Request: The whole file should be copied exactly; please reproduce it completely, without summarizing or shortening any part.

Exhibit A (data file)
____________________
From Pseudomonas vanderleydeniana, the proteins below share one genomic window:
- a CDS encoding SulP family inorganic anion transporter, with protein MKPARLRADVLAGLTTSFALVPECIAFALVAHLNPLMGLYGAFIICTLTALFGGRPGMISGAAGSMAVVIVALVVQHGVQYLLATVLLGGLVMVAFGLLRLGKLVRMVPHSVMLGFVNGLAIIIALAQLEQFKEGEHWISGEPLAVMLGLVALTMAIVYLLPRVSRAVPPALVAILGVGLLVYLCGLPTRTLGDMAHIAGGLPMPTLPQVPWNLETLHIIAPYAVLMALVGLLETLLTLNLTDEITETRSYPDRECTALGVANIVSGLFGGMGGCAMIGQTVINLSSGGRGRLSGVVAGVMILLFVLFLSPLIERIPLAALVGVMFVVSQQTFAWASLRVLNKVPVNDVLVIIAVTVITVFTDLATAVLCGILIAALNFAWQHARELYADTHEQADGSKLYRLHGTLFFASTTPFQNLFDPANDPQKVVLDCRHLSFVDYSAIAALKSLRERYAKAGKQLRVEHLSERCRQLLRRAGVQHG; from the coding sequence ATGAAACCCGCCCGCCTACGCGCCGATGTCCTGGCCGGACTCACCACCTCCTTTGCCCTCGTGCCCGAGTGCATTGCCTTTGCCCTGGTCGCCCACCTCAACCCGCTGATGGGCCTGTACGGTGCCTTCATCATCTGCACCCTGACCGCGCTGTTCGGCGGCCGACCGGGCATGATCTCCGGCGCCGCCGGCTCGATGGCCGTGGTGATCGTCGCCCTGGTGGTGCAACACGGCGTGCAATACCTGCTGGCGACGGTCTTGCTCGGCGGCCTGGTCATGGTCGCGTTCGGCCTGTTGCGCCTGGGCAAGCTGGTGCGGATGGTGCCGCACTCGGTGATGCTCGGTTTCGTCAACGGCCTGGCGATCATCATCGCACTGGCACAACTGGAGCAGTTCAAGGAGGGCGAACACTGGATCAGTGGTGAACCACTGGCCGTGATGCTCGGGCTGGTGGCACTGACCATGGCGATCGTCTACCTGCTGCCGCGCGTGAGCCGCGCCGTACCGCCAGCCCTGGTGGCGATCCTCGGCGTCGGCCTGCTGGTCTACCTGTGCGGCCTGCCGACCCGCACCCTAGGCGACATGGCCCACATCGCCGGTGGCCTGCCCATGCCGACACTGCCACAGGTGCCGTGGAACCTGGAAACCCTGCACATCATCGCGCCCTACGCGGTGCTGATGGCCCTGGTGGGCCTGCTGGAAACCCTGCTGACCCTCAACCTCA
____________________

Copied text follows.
From Pseudomonas vanderleydeniana, the proteins below share one genomic window:
- a CDS encoding SulP family inorganic anion transporter, with protein MKPARLRADVLAGLTTSFALVPECIAFALVAHLNPLMGLYGAFIICTLTALFGGRPGMISGAAGSMAVVIVALVVQHGVQYLLATVLLGGLVMVAFGLLRLGKLVRMVPHSVMLGFVNGLAIIIALAQLEQFKEGEHWISGEPLAVMLGLVALTMAIVYLLPRVSRAVPPALVAILGVGLLVYLCGLPTRTLGDMAHIAGGLPMPTLPQVPWNLETLHIIAPYAVLMALVGLLETLLTLNLTDEITETRSYPDRECTALGVANIVSGLFGGMGGCAMIGQTVINLSSGGRGRLSGVVAGVMILLFVLFLSPLIERIPLAALVGVMFVVSQQTFAWASLRVLNKVPVNDVLVIIAVTVITVFTDLATAVLCGILIAALNFAWQHARELYADTHEQADGSKLYRLHGTLFFASTTPFQNLFDPANDPQKVVLDCRHLSFVDYSAIAALKSLRERYAKAGKQLRVEHLSERCRQLLRRAGVQHG; from the coding sequence ATGAAACCCGCCCGCCTACGCGCCGATGTCCTGGCCGGACTCACCACCTCCTTTGCCCTCGTGCCCGAGTGCATTGCCTTTGCCCTGGTCGCCCACCTCAACCCGCTGATGGGCCTGTACGGTGCCTTCATCATCTGCACCCTGACCGCGCTGTTCGGCGGCCGACCGGGCATGATCTCCGGCGCCGCCGGCTCGATGGCCGTGGTGATCGTCGCCCTGGTGGTGCAACACGGCGTGCAATACCTGCTGGCGACGGTCTTGCTCGGCGGCCTGGTCATGGTCGCGTTCGGCCTGTTGCGCCTGGGCAAGCTGGTGCGGATGGTGCCGCACTCGGTGATGCTCGGTTTCGTCAACGGCCTGGCGATCATCATCGCACTGGCACAACTGGAGCAGTTCAAGGAGGGCGAACACTGGATCAGTGGTGAACCACTGGCCGTGATGCTCGGGCTGGTGGCACTGACCATGGCGATCGTCTACCTGCTGCCGCGCGTGAGCCGCGCCGTACCGCCAGCCCTGGTGGCGATCCTCGGCGTCGGCCTGCTGGTCTACCTGTGCGGCCTGCCGACCCGCACCCTAGGCGACATGGCCCACATCGCCGGTGGCCTGCCCATGCCGACACTGCCACAGGTGCCGTGGAACCTGGAAACCCTGCACATCATCGCGCCCTACGCGGTGCTGATGGCCCTGGTGGGCCTGCTGGAAACCCTGCTGACCCTCAACCTCA